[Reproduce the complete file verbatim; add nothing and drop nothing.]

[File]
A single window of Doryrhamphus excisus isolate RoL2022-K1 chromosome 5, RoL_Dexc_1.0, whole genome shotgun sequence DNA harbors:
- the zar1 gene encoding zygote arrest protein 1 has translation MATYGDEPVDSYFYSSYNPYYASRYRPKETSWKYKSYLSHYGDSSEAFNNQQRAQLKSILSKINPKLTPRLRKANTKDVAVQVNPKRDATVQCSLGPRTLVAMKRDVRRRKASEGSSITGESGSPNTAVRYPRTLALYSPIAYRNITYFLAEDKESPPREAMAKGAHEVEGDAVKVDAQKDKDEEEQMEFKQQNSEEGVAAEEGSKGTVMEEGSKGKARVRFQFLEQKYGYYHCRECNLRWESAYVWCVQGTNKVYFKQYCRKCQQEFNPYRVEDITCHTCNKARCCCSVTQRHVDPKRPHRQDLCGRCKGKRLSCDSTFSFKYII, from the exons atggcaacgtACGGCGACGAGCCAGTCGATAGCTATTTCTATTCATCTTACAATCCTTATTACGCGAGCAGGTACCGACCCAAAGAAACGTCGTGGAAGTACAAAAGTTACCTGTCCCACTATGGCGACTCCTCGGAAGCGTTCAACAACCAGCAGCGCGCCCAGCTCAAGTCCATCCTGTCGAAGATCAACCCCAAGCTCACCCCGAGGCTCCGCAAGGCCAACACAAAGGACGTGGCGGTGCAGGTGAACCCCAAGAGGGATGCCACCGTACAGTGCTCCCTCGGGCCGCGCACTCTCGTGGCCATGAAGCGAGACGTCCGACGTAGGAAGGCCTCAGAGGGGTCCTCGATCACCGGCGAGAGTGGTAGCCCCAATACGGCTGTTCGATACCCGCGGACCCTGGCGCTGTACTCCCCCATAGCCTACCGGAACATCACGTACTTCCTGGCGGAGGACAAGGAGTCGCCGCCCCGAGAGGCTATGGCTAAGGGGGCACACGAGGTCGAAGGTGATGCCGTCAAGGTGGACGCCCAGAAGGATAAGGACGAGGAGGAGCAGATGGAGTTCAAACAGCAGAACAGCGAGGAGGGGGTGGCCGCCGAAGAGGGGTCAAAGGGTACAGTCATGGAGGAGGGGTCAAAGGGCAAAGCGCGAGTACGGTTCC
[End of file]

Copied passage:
A single window of Doryrhamphus excisus isolate RoL2022-K1 chromosome 5, RoL_Dexc_1.0, whole genome shotgun sequence DNA harbors:
- the zar1 gene encoding zygote arrest protein 1 has translation MATYGDEPVDSYFYSSYNPYYASRYRPKETSWKYKSYLSHYGDSSEAFNNQQRAQLKSILSKINPKLTPRLRKANTKDVAVQVNPKRDATVQCSLGPRTLVAMKRDVRRRKASEGSSITGESGSPNTAVRYPRTLALYSPIAYRNITYFLAEDKESPPREAMAKGAHEVEGDAVKVDAQKDKDEEEQMEFKQQNSEEGVAAEEGSKGTVMEEGSKGKARVRFQFLEQKYGYYHCRECNLRWESAYVWCVQGTNKVYFKQYCRKCQQEFNPYRVEDITCHTCNKARCCCSVTQRHVDPKRPHRQDLCGRCKGKRLSCDSTFSFKYII, from the exons atggcaacgtACGGCGACGAGCCAGTCGATAGCTATTTCTATTCATCTTACAATCCTTATTACGCGAGCAGGTACCGACCCAAAGAAACGTCGTGGAAGTACAAAAGTTACCTGTCCCACTATGGCGACTCCTCGGAAGCGTTCAACAACCAGCAGCGCGCCCAGCTCAAGTCCATCCTGTCGAAGATCAACCCCAAGCTCACCCCGAGGCTCCGCAAGGCCAACACAAAGGACGTGGCGGTGCAGGTGAACCCCAAGAGGGATGCCACCGTACAGTGCTCCCTCGGGCCGCGCACTCTCGTGGCCATGAAGCGAGACGTCCGACGTAGGAAGGCCTCAGAGGGGTCCTCGATCACCGGCGAGAGTGGTAGCCCCAATACGGCTGTTCGATACCCGCGGACCCTGGCGCTGTACTCCCCCATAGCCTACCGGAACATCACGTACTTCCTGGCGGAGGACAAGGAGTCGCCGCCCCGAGAGGCTATGGCTAAGGGGGCACACGAGGTCGAAGGTGATGCCGTCAAGGTGGACGCCCAGAAGGATAAGGACGAGGAGGAGCAGATGGAGTTCAAACAGCAGAACAGCGAGGAGGGGGTGGCCGCCGAAGAGGGGTCAAAGGGTACAGTCATGGAGGAGGGGTCAAAGGGCAAAGCGCGAGTACGGTTCC